Friends on Giving

The new issue of Friends Journal is available online. This month looks at Giving and Philanthropy. There’s some good reflections from Friends on why they give to the causes and institutions they do. There’s also a nice piece from Quaker fundraiser Henry Freeman on the “language of Quaker values.” If you’re trying to unpack what it means to be Quaker, this on-the-ground perspective is one way to parse out the reality of Quaker testimonies.

Seeing how it goes

It seems a lot of con­ver­sa­tions I’m in the­se days, on social media and IRL revolve around how we should be respond­ing to Trump’s elec­tion. I know there’s a cer­tain dan­ger in being too deter­min­is­tic, but a lot of answers seem to match where indi­vid­u­als are in the vul­ner­a­bil­i­ty scale. Some are coun­sel­ing patience: let’s see how it goes after the inau­gu­ra­tion. May­be we don’t know the real Don­ald Trump.

Well, I think we do know the real Trump by now, but what I don’t think we know is the actu­al fla­vor of a Trump pres­i­den­cy. Have we ever seen a pres­i­dent elect who was so thin on actu­al pol­i­cy? Trump rode his lack of pol­i­cy expe­ri­ence to vic­to­ry, of course, cit­ing his inde­pen­dence from the peo­ple who gov­ern as one of his chief qual­i­fi­ca­tions. But it’s also his per­son­al­i­ty: on the cam­paign trail and in his famous 3am tweets from the toi­let he often con­tra­dict­ed him­self.

He’s a man of high-concept ideas, not detailed pol­i­cy. This means the actu­al poli­cies – and the gov­er­nance we should and shouldn’t wor­ry about – will depend dis­pro­por­tion­ate­ly on the peo­ple he hires. Right now it seems like he’s trolling lob­by­ists and a hand­ful of neo­con dinosaurs that start­ed the Iraq War on forged doc­u­ments. He’s bring­ing the alli­ga­tors in to “drain the swamp” and in the last 24 hours they’ve already sig­naled that a lot of key cam­paign pledges are open for recon­sid­er­a­tion. How much we have to wor­ry – and just what we have to wor­ry about – will be clear­er as his team assem­bles.

The Messy Work Begins

One of the take­aways of this elec­tion this is that we’ve all siloed our­selves away in our self-selected Face­book feeds. We lis­ten to most our news and hang out pri­mar­i­ly with those who think and talk like us. One piece of any heal­ing will be open­ing up those feeds and doing the messy work of com­mu­ni­cat­ing with peo­ple who have strong­ly dif­fer­ent opin­ions. That means real­ly respect­ing the world­view peo­ple are shar­ing (and that’s as hard for me as for any­one) and lis­ten­ing through to emo­tions and life expe­ri­ences that have brought peo­ple into our lives. Basic lis­ten­ing tips apply: try not to judge or accuse or name call. If some­one with less priv­i­lege tells you they’re scared, con­sid­er they might have a valid con­cern and don’t inter­rupt or tell them they’re being alarmist.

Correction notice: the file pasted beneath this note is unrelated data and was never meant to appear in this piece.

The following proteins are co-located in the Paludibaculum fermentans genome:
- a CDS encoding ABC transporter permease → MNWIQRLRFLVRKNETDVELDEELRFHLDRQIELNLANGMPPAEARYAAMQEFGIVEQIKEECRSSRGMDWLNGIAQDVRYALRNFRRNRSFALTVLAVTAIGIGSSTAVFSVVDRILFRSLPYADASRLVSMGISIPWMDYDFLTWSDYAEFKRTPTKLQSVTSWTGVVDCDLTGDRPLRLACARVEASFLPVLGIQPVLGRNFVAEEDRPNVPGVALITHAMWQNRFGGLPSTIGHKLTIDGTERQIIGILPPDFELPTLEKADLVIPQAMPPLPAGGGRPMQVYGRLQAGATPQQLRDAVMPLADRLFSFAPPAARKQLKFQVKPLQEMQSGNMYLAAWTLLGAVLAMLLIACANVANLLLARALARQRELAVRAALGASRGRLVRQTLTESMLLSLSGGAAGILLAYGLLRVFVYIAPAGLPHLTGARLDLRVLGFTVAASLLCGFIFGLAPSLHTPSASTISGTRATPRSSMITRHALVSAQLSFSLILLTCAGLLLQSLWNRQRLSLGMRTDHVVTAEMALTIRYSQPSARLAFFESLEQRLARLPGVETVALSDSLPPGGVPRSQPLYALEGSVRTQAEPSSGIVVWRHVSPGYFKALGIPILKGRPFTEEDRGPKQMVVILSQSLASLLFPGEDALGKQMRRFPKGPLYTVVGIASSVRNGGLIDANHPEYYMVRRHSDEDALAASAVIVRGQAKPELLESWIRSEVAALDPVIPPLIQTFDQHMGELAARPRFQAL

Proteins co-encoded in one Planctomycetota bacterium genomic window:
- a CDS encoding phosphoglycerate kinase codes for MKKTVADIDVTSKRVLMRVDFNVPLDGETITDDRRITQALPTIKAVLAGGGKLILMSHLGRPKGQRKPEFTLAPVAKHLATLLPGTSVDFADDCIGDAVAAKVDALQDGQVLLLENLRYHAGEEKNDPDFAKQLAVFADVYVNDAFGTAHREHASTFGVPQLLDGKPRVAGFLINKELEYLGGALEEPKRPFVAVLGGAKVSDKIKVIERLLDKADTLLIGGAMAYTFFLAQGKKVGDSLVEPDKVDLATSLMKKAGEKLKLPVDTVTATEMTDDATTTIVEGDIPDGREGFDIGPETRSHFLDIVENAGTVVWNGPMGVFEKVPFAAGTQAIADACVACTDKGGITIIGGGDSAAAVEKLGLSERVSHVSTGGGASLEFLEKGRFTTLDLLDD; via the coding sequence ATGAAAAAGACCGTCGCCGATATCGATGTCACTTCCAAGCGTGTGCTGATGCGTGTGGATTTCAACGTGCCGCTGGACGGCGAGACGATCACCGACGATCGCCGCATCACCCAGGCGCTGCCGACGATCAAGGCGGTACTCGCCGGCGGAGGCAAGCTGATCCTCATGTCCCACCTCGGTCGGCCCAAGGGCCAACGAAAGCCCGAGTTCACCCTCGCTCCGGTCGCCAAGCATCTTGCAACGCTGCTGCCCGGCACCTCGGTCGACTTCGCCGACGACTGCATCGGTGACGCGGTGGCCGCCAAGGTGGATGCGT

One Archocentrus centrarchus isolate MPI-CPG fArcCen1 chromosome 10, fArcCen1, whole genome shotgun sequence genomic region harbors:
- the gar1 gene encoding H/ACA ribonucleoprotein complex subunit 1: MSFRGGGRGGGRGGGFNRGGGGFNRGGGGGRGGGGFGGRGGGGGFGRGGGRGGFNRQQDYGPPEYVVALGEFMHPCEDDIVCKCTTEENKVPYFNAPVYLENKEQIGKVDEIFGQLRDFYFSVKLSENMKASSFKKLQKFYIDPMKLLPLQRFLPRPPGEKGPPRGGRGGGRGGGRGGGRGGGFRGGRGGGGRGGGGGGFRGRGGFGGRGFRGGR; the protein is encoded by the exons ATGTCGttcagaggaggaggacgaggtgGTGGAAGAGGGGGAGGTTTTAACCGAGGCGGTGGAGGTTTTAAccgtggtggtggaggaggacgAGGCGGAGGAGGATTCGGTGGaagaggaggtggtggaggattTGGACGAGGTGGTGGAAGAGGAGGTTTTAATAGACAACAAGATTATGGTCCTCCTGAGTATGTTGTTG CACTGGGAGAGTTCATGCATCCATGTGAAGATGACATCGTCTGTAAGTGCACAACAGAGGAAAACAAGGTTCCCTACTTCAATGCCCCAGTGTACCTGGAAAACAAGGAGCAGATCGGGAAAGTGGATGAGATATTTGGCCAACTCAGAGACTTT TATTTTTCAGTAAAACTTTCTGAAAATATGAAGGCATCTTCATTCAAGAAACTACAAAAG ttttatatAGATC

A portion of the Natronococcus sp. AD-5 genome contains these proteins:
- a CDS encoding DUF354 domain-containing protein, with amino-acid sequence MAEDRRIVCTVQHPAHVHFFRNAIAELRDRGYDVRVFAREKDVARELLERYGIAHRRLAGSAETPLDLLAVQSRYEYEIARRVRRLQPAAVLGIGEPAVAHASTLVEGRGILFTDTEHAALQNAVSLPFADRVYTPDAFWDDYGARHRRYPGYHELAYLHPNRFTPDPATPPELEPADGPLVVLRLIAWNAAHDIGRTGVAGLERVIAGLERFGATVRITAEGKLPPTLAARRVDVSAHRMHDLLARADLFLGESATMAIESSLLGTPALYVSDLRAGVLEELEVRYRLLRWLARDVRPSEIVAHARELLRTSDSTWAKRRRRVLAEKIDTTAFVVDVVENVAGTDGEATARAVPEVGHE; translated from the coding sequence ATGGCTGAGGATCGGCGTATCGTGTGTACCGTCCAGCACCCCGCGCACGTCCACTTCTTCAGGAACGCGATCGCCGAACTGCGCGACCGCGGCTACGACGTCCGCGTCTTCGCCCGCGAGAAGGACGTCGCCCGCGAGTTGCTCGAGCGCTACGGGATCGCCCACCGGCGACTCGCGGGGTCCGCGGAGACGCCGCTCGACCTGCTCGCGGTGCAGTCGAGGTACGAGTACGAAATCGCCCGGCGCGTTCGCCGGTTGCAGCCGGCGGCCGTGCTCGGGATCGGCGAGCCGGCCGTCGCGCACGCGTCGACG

But all this also means apol­o­giz­ing and for­giv­ing each oth­er and being okay with a high lev­el of messi­ness. It’s not easy and it won’t always work. We will not always have our opin­ion pre­vail and that’s okay. We are all in this togeth­er.

The PTSD of the suburban drone warrior

Some­thing I’ve long won­dered a lot about, As Stress Dri­ves Off Drone Oper­a­tors, Air Force Must Cut Flights.:

What had seemed to be a ben­e­fit of the job, the nov­el way that the crews could fly Preda­tor and Reaper drones via satel­lite links while liv­ing safe­ly in the Unit­ed States with their fam­i­lies, has cre­at­ed new types of stress­es as they con­stant­ly shift back and forth between war and fam­i­ly activ­i­ties and become, in effect, per­pet­u­al­ly deployed.

I men­tion this toward the end of my review of The Bur­glary, the sto­ry of the 1971 anti­war activists, and it’s some­thing I’ve been try­ing to pull from poten­tial authors as we’ve put togeth­er an August Friends Jour­nal issue on war. Much of the day-to-day mechan­ics of war has changed dras­ti­cal­ly in the past 40 years — at least for Amer­i­can sol­diers.

We have sto­ries like this one from the NYTimes: drone oper­a­tors in sub­ur­ban U.S. cam­pus­es killing peo­ple on the oth­er side of the plan­et. But sol­diers in Bagh­dad have good cell phone cov­er­age, watch Net­flix, and live in air con­di­tioned bar­racks. The rise of con­trac­tors means that most of the grunt work of war — fix­ing trucks, peel­ing pota­toes — is done by near­ly invis­i­ble non-soldiers who are liv­ing in the­se war zones. It must be nice to have crea­ture com­forts but I’d imag­ine it could make for new prob­lems psy­cho­log­i­cal­ly inte­grat­ing a war zone with nor­mal­cy.